Context switching is an inevitable byproduct of modern work, but it is costly – emotionally and financially. “For example,” writes Danielle McCormick, Director of Solutions with LexisNexis, “a lawyer drafting a contract in Word may need to check a clause in their bank of precedents. Minimizing the document they are working on to open and search for the relevant precedent is a form of context switching. Or – when they know they drafted a brilliant clause a few months ago that would be perfect – but can’t remember which version of which document it was in. Time and focus elapses as they search through files and folders, reviewing work to find the needle in a haystack.” But isn’t the ability to multitask – context switching by another name – a strength? Not so fast, McCormick cautions. “Although many people boast about their multitasking abilities,” she writes, “the fact is that switching between different tasks can drastically reduce overall efficiency. In fact, according to a University of California Irvine study, it takes an average of 23 minutes and 15 seconds to get back to a task which has been interrupted.” Check out the full article at Artificial Lawyer, including valuable suggestions for mitigating the costs of context switching.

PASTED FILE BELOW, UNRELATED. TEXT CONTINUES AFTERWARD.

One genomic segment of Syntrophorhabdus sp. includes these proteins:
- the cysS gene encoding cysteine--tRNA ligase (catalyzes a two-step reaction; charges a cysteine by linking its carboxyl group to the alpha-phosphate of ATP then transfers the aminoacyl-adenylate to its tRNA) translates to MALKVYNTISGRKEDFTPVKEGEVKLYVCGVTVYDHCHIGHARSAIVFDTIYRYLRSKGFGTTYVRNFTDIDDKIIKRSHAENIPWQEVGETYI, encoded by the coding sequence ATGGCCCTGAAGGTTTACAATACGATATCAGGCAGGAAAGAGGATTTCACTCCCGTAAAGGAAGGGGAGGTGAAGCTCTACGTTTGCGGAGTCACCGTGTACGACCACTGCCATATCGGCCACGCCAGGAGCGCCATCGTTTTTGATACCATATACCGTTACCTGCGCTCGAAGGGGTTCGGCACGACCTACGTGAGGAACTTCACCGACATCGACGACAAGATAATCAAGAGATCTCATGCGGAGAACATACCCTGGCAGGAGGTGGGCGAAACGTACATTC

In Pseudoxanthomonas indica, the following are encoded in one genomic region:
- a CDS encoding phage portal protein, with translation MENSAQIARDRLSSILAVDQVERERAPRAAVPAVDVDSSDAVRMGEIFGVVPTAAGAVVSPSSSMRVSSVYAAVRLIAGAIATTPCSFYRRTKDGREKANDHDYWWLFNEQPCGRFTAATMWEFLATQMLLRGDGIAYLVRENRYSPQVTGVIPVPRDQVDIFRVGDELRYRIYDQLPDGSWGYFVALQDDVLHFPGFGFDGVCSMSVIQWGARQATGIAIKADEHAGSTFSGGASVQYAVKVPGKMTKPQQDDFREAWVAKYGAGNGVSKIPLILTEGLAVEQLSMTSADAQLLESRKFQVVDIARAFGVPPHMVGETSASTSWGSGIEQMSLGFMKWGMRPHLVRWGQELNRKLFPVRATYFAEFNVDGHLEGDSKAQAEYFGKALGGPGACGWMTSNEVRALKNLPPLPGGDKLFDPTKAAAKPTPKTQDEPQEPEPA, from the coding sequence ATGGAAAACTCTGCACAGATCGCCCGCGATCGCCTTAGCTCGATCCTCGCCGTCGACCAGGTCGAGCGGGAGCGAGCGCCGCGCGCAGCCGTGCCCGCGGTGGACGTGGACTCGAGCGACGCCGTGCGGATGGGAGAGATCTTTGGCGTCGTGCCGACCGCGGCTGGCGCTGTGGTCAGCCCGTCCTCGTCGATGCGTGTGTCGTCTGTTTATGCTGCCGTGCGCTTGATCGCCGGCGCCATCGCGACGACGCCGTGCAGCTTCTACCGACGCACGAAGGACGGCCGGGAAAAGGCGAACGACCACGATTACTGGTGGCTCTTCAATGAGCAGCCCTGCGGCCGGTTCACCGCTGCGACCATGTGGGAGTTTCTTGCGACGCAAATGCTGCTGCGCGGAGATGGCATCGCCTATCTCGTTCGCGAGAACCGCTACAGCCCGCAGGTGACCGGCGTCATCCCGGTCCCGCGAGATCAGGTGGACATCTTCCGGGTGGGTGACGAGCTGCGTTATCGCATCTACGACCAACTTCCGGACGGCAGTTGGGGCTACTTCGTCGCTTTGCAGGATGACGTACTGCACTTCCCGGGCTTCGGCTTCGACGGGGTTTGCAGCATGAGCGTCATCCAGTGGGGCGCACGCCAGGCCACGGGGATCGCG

Published May 17, 2021.